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Mon 9 Dec 2019 02:27 PM

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Saudi giga project Amaala becomes standalone company

Amaala aims to set new standards in sustainable development while placing the kingdom on the global hospitality map

Saudi giga project Amaala becomes standalone company

Located within the Prince Mohammed bin Salman Natural Reserve, the 3,800 square kilometre  project will blend wellness with creative and social offerings to take guests on journey of "holistic self-transformation".

Amaala, a visionary giga-project by the Public Investment Fund (PIF) underway in northwest Saudi Arabia, has been incorporated as a standalone company.

One of a series of mega projects announced last year as the oil-reliant kingdom seeks to diversify, Amaala has been dubbed the Riviera of the Middle East.

A statement said Amaala aims to set new standards in sustainable development while placing the kingdom on the global hospitality map, offering a "vibrant and progressive destination for wellness, the arts, recreation".

Located within the Prince Mohammed bin Salman Natural Reserve, the 3,800 square kilometre project will blend wellness with creative and social offerings to take guests on journey of "holistic self-transformation", it added.

The development is slated to include the world’s top hotel brands and more than 800 residential villas, apartments and estate homes, alongside 200 high-end fashion and retail establishments, a contemporary arts museum and wide variety of galleries, ateliers and artisan workshops, as well as signature dining and world-class marinas and sporting venues.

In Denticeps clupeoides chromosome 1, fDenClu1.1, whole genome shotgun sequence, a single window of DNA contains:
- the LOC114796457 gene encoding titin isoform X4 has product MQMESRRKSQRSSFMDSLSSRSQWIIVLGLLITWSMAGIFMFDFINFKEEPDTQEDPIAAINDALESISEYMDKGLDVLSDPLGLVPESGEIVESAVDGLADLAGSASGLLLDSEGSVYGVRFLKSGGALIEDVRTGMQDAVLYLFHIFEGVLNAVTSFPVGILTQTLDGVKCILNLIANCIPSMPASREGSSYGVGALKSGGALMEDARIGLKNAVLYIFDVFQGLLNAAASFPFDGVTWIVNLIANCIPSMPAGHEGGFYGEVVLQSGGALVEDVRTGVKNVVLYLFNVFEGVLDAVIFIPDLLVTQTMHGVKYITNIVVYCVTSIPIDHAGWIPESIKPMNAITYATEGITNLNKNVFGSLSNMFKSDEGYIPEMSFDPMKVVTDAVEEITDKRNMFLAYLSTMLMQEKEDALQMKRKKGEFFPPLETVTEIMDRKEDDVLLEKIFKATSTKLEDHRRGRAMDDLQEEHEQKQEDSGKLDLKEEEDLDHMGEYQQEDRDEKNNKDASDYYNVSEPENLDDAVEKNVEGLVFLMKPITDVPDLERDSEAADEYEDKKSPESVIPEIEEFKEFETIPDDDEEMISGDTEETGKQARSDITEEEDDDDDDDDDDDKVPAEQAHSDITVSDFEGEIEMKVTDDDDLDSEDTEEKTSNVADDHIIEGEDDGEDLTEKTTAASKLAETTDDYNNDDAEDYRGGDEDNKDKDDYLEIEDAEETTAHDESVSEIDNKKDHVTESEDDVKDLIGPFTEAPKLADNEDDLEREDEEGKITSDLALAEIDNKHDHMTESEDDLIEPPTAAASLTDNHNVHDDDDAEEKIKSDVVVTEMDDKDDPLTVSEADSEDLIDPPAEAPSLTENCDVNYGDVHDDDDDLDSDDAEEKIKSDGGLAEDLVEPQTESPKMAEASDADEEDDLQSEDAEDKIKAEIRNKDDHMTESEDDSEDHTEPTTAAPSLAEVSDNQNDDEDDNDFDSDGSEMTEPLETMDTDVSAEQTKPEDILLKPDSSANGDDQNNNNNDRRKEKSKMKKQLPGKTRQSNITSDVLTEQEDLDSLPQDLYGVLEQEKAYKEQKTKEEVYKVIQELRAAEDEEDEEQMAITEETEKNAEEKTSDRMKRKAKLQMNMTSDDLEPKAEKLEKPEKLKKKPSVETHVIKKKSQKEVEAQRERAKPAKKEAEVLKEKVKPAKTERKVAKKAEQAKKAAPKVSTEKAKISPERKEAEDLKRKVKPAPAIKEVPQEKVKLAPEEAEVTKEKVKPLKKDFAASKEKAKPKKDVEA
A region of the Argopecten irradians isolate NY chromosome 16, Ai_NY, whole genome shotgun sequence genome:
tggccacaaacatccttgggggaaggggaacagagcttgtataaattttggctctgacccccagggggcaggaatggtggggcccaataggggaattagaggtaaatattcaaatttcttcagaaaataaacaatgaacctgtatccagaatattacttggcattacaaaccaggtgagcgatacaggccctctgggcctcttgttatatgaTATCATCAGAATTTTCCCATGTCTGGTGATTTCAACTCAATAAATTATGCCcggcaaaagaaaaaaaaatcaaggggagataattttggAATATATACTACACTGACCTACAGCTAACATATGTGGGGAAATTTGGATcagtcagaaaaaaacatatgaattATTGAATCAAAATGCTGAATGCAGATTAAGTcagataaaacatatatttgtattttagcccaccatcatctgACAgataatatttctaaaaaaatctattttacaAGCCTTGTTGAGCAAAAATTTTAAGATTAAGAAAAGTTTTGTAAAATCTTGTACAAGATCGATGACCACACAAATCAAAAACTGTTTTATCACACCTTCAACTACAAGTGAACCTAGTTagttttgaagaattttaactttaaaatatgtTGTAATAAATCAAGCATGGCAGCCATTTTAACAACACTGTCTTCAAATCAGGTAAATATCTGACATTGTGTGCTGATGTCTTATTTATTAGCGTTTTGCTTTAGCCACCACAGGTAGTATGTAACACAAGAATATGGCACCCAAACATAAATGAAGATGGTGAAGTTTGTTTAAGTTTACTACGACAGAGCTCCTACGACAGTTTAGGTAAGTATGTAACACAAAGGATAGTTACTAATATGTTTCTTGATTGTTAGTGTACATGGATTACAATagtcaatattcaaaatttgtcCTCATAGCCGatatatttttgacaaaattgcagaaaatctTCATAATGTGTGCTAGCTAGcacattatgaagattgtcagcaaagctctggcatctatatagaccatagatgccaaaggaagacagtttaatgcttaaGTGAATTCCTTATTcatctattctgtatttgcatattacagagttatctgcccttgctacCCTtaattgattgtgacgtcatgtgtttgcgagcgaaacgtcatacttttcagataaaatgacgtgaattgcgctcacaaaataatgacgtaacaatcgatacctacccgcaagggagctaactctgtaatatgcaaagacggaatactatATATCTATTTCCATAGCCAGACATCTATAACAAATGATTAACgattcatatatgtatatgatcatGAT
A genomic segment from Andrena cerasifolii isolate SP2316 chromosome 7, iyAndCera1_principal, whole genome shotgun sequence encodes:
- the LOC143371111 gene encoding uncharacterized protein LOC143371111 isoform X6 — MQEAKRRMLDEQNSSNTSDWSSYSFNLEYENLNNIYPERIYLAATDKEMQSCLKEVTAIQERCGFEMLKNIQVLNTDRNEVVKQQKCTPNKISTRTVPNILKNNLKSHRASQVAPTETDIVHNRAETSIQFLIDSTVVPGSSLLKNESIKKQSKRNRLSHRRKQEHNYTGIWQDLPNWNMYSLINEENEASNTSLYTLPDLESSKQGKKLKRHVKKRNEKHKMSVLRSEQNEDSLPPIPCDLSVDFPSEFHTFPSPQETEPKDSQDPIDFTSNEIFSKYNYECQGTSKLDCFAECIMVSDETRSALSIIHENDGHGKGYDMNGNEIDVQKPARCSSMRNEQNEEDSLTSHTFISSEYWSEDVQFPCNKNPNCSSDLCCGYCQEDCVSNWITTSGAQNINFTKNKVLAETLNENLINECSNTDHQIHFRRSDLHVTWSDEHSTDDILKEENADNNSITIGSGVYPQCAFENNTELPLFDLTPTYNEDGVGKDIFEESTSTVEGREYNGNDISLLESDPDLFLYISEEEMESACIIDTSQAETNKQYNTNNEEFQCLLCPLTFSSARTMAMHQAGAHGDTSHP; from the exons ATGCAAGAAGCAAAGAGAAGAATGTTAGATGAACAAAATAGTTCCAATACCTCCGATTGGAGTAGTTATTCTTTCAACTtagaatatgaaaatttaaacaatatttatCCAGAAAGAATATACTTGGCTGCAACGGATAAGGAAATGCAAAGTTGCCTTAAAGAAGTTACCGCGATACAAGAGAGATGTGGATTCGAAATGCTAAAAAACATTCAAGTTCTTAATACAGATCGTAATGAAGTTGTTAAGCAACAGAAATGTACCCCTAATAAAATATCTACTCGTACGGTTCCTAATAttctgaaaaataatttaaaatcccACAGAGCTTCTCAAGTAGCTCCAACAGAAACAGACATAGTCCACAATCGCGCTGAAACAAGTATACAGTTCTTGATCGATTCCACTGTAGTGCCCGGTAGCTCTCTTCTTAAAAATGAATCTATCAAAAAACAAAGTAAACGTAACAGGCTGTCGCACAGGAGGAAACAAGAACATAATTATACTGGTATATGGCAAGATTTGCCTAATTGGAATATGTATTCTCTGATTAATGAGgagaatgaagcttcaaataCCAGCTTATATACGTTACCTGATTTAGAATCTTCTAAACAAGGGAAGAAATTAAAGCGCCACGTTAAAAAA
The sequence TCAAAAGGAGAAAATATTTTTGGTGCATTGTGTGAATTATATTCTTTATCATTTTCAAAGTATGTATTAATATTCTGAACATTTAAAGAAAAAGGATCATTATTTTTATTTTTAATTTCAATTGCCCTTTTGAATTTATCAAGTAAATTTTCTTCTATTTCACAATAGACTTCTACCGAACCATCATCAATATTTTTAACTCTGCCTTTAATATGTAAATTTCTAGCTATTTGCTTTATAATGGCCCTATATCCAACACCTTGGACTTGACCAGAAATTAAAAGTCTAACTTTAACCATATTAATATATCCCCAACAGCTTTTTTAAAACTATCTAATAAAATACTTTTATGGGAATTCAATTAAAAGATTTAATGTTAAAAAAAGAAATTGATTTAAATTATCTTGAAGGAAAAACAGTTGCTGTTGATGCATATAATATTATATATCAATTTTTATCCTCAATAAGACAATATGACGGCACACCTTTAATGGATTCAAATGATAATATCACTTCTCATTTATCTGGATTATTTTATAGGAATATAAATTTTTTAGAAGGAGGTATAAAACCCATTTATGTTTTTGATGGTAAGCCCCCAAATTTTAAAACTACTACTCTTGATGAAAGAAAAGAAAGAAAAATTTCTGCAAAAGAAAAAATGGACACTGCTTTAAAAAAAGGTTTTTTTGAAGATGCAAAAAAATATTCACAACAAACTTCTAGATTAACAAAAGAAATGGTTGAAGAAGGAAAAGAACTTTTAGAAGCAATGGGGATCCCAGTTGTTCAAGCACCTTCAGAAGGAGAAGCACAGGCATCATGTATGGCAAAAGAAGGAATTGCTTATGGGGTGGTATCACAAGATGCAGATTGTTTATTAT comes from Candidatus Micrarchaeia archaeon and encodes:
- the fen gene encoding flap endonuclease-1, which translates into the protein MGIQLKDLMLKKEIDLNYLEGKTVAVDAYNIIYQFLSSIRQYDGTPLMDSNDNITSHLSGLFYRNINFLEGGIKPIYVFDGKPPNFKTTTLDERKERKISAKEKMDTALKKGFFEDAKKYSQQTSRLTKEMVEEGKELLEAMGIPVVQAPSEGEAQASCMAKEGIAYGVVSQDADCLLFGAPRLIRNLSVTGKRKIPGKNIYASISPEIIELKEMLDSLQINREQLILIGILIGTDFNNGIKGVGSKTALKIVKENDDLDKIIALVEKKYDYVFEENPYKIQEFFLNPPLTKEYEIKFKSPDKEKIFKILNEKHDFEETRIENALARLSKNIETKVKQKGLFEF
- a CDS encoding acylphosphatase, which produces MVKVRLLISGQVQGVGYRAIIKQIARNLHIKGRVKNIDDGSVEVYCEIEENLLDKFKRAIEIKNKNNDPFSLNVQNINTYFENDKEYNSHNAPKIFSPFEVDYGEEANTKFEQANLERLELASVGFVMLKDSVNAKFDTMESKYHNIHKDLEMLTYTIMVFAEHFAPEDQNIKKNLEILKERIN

Last year, PIF announced its plans for a luxury tourism destination on its northwestern coast, saying the first phase was due to open in the fourth quarter of 2020.

In an update, Amaala said groundbreaking is due to commence in the first half of 2020. 

The project, aimed at "the world’s top 2.5 million leisure travellers", is expected to be completed in 2028.

Saudi Arabia has also unveiled blueprints to build Neom, a mega project billed as a regional Silicon Valley, in addition to the Red Sea project, a reef-fringed resort destination - both worth hundreds of billions of dollars.

Such projects are the brainchild of Prince Mohammed, architect of a sweeping reform programme dubbed "Vision 2030".

The reforms stem partly from a motivation to boost domestic spending and attract foreign investment as the kingdom reels from an economic slowdown.

Kickstarting tourism is one of the centrepieces of Vision 2030.

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